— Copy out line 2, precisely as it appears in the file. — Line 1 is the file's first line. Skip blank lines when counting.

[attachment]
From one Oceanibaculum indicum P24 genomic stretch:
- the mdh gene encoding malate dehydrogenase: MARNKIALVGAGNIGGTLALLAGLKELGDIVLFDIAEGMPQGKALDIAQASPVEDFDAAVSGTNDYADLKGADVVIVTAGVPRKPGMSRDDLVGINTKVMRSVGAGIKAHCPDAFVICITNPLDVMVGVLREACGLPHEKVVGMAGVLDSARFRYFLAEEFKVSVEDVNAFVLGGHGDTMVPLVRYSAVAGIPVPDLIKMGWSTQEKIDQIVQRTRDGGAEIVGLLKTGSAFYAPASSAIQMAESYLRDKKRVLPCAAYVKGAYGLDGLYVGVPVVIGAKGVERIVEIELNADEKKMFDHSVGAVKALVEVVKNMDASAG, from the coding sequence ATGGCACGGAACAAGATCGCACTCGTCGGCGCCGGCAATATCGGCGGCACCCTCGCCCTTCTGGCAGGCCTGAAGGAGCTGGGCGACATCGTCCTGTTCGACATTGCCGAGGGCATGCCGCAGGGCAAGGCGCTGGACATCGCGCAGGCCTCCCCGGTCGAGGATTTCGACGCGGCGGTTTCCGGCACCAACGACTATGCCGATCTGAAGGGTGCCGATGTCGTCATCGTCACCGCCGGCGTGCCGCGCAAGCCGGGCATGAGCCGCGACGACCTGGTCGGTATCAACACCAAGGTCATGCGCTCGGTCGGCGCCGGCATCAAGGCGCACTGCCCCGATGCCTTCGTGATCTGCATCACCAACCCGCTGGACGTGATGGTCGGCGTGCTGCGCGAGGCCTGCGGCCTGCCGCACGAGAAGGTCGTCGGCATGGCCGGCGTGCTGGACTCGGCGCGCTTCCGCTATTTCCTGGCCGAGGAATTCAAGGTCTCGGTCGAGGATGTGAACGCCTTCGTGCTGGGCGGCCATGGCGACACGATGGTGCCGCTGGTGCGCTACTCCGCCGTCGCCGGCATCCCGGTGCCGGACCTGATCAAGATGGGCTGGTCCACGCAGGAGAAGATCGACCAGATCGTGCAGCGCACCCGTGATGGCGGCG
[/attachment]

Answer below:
- the mdh gene encoding malate dehydrogenase: MARNKIALVGAGNIGGTLALLAGLKELGDIVLFDIAEGMPQGKALDIAQASPVEDFDAAVSGTNDYADLKGADVVIVTAGVPRKPGMSRDDLVGINTKVMRSVGAGIKAHCPDAFVICITNPLDVMVGVLREACGLPHEKVVGMAGVLDSARFRYFLAEEFKVSVEDVNAFVLGGHGDTMVPLVRYSAVAGIPVPDLIKMGWSTQEKIDQIVQRTRDGGAEIVGLLKTGSAFYAPASSAIQMAESYLRDKKRVLPCAAYVKGAYGLDGLYVGVPVVIGAKGVERIVEIELNADEKKMFDHSVGAVKALVEVVKNMDASAG, from the coding sequence ATGGCACGGAACAAGATCGCACTCGTCGGCGCCGGCAATATCGGCGGCACCCTCGCCCTTCTGGCAGGCCTGAAGGAGCTGGGCGACATCGTCCTGTTCGACATTGCCGAGGGCATGCCGCAGGGCAAGGCGCTGGACATCGCGCAGGCCTCCCCGGTCGAGGATTTCGACGCGGCGGTTTCCGGCACCAACGACTATGCCGATCTGAAGGGTGCCGATGTCGTCATCGTCACCGCCGGCGTGCCGCGCAAGCCGGGCATGAGCCGCGACGACCTGGTCGGTATCAACACCAAGGTCATGCGCTCGGTCGGCGCCGGCATCAAGGCGCACTGCCCCGATGCCTTCGTGATCTGCATCACCAACCCGCTGGACGTGATGGTCGGCGTGCTGCGCGAGGCCTGCGGCCTGCCGCACGAGAAGGTCGTCGGCATGGCCGGCGTGCTGGACTCGGCGCGCTTCCGCTATTTCCTGGCCGAGGAATTCAAGGTCTCGGTCGAGGATGTGAACGCCTTCGTGCTGGGCGGCCATGGCGACACGATGGTGCCGCTGGTGCGCTACTCCGCCGTCGCCGGCATCCCGGTGCCGGACCTGATCAAGATGGGCTGGTCCACGCAGGAGAAGATCGACCAGATCGTGCAGCGCACCCGTGATGGCGGCG